Fri, Sep 14, 2007 - Page 13 News List

The fractured reality of fairy tales

By Diane Baker  /  STAFF REPORTER

Pphotos: courtesy of ntch

Fairytales have an image of lightness and goodness. Many have their dark sides, however, and, as it turns out, so do their creators.

Denmark decided to mark the 200th anniversary of the birth of one of its most famous sons, Hans Christian Anderson, in 2005 by commissioning a variety of works and events to celebrate the writer's life and work. Among those tapped by the Danish Ministry of Culture was Canadian theater director/actor/writer Robert Lepage.

It could have been a straight forward biography. But Lepage took a decidedly unconventional approach to both his subject matter and the actual play, which will come as no surprise to those who are familiar with his previous shows, such as The Dragon's Trilogy and The Far Side of the Moon, which have captivated audiences both in his home base of Quebec and arts festivals from Sydney to Edinburgh.

Lepage performed in the original production for more than a year, before handing the role over to a frequent collaborator and fellow Canadian, Yves Jacques, who will be performing here next week, fresh from performances in Seoul.

While The Anderson Project is called a one-man show, it is a far cry from a solo performance, for Lepage and his Ex Machina collective have used the latest technology - and a large dose of magic - to created a multi-media, time-shifting world for his characters and the audience to explore over the course of two hours. The settings range from the inside of an opera house and a park to a sex shop (more about that later) and the 1867 World's Fair in Paris.

For the script, Lepage drew on two of Anderson's tales - The Dryad and The Shadow - as well as his account of his trip to France to visit the World's Fair and other writings from Anderson's diaries and biographies. Lepage has said in interviews that he was interested to discover from Anderson's diaries that the man who crafted such exquisite children's tales and is still seen by the Danish as the embodiment of celibate purity was obsessed with masturbation (which is where the sex shop comes in).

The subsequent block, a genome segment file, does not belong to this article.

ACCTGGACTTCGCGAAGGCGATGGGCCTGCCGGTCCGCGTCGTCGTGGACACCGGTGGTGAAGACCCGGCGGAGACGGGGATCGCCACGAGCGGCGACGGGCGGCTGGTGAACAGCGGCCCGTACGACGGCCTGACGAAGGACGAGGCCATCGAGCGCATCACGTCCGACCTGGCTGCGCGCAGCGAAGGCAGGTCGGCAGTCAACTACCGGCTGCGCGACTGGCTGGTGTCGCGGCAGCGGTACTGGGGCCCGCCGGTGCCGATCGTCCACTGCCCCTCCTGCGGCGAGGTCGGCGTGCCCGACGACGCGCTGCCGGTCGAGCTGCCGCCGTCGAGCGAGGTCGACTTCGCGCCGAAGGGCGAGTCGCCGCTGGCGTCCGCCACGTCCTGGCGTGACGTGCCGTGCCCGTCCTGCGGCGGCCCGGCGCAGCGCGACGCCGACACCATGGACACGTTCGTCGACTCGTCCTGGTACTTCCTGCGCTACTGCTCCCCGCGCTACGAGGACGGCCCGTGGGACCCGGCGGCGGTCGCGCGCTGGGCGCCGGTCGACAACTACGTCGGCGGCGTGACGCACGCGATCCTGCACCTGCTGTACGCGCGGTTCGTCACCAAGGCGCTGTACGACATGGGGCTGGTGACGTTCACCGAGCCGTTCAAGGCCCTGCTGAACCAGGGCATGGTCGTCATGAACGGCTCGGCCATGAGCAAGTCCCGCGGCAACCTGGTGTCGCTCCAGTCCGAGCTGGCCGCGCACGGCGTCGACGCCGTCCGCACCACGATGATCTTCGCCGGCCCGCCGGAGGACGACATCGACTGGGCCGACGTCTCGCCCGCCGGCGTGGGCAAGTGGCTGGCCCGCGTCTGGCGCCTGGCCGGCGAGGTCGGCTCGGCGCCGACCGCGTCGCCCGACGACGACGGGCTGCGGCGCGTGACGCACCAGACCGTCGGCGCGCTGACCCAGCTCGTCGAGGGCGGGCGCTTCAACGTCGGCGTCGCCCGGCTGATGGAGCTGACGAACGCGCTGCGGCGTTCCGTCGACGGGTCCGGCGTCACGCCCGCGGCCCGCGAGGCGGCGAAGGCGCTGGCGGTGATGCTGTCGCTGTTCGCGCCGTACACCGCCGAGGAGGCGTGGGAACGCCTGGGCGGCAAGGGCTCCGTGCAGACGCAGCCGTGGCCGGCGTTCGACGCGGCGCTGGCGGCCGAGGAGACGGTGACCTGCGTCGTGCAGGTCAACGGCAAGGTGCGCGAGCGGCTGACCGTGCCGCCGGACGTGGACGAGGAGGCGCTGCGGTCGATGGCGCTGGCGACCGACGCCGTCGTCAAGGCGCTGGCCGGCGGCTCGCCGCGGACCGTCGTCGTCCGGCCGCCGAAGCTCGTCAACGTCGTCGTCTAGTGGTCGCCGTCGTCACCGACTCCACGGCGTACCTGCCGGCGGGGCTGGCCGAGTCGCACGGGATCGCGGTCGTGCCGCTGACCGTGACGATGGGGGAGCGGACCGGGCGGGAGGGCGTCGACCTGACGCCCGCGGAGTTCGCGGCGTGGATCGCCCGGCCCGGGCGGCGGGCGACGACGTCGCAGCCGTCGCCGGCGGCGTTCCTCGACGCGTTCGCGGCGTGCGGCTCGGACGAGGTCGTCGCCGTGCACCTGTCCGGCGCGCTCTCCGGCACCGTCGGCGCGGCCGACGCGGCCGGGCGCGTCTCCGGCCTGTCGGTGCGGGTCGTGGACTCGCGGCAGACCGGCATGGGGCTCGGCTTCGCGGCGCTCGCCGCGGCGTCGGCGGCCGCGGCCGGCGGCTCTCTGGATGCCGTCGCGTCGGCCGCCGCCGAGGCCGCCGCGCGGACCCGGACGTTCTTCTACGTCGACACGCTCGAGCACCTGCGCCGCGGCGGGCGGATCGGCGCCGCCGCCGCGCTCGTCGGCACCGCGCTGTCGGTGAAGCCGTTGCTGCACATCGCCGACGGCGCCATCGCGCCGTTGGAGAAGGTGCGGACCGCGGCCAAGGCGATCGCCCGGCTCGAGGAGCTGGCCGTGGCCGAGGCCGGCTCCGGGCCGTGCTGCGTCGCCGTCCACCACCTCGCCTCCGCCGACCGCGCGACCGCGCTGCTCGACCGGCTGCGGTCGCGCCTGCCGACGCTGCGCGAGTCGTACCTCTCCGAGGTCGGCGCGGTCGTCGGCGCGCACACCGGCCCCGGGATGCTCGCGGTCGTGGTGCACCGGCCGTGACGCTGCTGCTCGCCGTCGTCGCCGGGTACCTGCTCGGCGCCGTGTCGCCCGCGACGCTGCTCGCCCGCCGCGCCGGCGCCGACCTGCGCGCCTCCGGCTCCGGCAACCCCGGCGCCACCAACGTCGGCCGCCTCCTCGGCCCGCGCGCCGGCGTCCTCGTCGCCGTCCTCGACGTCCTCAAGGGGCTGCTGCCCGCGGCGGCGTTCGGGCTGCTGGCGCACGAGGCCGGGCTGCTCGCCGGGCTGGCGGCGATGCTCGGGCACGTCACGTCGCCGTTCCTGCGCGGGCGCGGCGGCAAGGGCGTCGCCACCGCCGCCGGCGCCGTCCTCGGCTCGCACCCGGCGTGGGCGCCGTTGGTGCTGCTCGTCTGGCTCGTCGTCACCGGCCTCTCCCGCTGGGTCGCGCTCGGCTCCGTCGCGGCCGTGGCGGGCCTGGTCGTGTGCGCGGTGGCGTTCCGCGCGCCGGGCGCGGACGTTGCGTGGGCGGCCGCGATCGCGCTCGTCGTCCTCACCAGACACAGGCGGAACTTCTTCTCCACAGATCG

Performance Notes:

WHAT: The Anderson Project

WHEN: Thursday to Saturday, Sept. 22 at 7:30pm and Sunday, Sept. 23 at 2:30pm

WHERE: National Theater (國家戲劇院), 21-1 Zhongshan S Rd, Taipei (台北市中山南路21-1號)

TICKETS: Almost sold out, although a few NT$1,500 and NT$$2,000 tickets are still available

The Anderson Project raises questions about sexual identity, unfulfilled fantasies, the thirst for fame and confronting the past. It is also the story about failure, a project that is never completed.

The play begins with a young Canadian writer who has been invited to Paris to write the libretto for a children's opera based on an Anderson fairy tale. There are four main characters: the Canadian writer, Hans Christian Anderson, a sex-obsessed opera house bureaucrat and a Moroccan immigrant who works as a janitor in Paris. Jacques plays all four - and more - effortlessly (apparently) morphing from one to the other and back again.

The 51-year old classically trained actor has been well known to Quebec theater audiences and Canadian TV viewers for many years. He began to make his mark internationally in the early 1990s, and has appeared in The Barbarian Invasions, Aurore and The Aviator.

While technically astounding, both in terms of the audio-visuals and the acting, The Anderson Project retains a sense of romance and wonder that is at the heart of Anderson's fairy-tale world.

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